In addition to digitalisation, you are also committed to security. Recently, you offered an innovative solution for employee authentication. Tell us more about the development and the operating principle behind the product.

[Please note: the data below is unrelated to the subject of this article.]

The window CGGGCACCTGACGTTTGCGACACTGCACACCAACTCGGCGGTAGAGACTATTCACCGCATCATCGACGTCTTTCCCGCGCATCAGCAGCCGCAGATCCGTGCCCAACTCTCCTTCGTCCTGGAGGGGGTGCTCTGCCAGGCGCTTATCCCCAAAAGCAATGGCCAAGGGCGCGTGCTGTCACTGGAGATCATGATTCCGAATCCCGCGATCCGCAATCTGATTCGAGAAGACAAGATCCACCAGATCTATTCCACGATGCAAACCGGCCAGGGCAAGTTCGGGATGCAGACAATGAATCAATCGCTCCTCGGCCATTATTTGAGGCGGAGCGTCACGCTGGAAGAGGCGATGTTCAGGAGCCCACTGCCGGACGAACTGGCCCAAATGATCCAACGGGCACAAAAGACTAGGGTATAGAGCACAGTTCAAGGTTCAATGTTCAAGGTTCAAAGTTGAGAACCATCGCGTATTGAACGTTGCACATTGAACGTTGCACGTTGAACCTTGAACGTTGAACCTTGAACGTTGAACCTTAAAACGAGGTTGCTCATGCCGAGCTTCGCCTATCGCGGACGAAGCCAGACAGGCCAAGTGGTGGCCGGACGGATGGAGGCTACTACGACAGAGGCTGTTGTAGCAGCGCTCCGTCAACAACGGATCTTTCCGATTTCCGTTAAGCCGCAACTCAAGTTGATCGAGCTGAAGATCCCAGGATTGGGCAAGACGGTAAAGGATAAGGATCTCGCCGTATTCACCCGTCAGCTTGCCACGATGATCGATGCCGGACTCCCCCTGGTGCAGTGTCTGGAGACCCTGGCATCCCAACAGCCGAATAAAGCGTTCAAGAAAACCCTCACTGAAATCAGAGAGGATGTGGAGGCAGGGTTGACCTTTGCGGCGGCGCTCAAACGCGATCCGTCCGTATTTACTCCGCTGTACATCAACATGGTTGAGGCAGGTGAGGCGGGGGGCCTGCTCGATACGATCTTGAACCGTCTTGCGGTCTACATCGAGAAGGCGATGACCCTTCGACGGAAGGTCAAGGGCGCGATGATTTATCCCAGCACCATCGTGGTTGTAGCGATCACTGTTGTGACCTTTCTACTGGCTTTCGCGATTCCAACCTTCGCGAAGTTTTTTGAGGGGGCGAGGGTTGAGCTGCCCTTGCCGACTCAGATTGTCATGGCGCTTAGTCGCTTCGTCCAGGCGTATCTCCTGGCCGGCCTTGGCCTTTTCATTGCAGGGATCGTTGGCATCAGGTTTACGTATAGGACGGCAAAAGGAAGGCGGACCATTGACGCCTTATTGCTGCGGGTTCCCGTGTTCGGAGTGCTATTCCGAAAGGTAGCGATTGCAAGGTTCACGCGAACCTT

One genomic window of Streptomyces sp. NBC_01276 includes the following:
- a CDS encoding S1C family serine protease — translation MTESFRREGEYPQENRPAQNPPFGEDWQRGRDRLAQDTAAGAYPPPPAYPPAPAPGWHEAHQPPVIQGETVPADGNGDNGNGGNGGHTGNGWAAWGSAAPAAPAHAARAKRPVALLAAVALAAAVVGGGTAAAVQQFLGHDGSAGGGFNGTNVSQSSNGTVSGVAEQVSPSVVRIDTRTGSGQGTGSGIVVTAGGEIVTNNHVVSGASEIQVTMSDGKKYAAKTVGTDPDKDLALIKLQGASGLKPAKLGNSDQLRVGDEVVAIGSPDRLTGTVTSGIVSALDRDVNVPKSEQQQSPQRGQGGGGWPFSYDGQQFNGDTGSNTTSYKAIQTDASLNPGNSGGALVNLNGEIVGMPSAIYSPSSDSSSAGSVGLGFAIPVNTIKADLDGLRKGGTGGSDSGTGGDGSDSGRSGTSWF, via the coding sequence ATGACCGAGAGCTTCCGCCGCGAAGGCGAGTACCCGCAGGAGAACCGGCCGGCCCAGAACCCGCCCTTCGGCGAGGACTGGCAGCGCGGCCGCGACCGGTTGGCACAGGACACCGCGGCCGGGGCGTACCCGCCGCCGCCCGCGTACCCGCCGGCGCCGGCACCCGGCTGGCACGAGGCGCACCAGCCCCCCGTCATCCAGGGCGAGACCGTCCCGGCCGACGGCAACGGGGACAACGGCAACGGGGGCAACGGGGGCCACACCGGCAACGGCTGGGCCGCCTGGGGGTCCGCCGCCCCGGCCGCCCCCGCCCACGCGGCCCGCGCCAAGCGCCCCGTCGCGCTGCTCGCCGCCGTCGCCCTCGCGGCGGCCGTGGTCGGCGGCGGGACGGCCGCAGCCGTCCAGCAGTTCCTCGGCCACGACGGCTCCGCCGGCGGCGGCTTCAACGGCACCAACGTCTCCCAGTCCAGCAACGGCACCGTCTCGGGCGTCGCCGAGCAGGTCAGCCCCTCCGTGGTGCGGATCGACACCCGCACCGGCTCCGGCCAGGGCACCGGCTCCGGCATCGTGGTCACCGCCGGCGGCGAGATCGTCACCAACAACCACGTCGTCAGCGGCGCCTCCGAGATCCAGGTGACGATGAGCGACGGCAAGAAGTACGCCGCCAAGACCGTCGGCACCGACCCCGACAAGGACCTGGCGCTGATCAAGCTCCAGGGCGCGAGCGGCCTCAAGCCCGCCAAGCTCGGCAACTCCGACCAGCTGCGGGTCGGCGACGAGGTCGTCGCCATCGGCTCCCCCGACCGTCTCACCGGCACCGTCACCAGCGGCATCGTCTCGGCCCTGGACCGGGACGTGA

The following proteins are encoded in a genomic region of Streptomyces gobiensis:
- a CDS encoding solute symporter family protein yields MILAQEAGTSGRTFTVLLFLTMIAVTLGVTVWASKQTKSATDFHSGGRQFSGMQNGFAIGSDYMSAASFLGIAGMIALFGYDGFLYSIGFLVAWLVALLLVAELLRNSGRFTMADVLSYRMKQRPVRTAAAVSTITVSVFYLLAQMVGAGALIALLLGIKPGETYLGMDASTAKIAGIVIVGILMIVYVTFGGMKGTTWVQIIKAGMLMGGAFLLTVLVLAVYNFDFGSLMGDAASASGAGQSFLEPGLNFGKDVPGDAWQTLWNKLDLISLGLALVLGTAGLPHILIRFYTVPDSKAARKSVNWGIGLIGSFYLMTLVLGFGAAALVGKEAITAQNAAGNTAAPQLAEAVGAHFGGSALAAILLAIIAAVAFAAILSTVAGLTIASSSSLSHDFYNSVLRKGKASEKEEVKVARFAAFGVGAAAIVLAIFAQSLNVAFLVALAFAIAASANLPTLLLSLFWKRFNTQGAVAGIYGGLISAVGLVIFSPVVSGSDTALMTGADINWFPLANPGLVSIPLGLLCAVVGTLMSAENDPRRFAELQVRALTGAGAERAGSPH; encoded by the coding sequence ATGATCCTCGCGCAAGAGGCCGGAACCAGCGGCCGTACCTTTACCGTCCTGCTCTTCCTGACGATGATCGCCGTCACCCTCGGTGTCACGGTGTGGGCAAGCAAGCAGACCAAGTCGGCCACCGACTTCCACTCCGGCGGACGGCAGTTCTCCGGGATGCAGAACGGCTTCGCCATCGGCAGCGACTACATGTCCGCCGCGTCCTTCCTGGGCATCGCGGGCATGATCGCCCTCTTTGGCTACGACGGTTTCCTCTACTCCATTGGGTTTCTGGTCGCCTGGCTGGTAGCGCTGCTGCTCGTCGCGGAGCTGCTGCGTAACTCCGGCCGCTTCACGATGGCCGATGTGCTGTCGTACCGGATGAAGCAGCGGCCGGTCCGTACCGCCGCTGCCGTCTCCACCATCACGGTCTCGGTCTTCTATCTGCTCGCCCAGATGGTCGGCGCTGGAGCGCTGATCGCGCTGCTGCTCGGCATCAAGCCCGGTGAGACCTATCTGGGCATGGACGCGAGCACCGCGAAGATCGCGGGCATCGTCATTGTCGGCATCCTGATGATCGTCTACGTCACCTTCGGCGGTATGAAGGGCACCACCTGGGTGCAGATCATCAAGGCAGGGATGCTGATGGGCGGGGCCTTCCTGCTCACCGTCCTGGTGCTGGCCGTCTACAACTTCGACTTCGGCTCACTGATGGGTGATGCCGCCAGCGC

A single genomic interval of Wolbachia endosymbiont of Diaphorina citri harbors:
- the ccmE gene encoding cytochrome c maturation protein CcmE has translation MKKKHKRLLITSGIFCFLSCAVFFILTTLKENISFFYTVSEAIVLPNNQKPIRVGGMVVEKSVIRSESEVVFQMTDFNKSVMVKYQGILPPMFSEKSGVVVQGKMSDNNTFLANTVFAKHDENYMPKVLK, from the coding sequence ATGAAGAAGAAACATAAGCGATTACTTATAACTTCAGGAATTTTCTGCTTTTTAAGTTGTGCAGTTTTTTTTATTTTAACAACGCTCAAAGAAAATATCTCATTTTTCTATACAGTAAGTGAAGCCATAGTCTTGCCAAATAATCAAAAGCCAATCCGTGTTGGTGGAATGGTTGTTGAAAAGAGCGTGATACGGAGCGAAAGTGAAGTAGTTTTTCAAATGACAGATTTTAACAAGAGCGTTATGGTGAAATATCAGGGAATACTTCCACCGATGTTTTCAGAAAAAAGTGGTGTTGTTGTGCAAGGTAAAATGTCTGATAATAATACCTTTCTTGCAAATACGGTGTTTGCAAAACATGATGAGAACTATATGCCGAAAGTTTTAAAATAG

In the late 1990s, I was an employee at Siemens AG, where I was already confronted with the security technology of smart cards. As a security consultant in the Group, I was one of the first 100 employees to be outfitted with a multifunctional employee ID. Equipped with this tiny IT-security all-rounder, I could pay for my food in the canteen, buy snacks at the vending machine, enter the building and log on to my own computer. We professionals spent several weeks trying to get the topic of secure e-mail up and running, but then we dropped it again because of excessive complexity. As beautiful and secure as the smart card seems to be as a means of logging into the PC, its lack of user friendliness and high costs, combined with the complexity of the overall solution, did not really win the smart card many friends among corporate groups. I also forgot my ID at home on several occasions – and as a result, I couldn’t access the office or log on to my PC. Maybe it was this particularly unpleasant experience early in my career that caught up with me when we developed our Apiida Mobile Authentication (or AMA for short). To me as a security expert, it was clear that employees would love strong authentication in the corporate setting only if it worked with the highest user comfort and used components that were already part of their daily routines. So-called ‘millennials’ (i.e. the young employees just arriving in the firms) have smartphones practically surgically attached to their hands, and many colleagues in our age group and older also rarely set the tiny worry stone too far away. I’m far less likely to forget my smartphone at home than I am to leave my wallet on the dresser. We oriented our efforts around the user-friendliness of Apple and developed the most secure authentication possible based on the security chips installed in the smartphone. I am convinced that this combination of usability and security will find more adherents than the smart card ever has.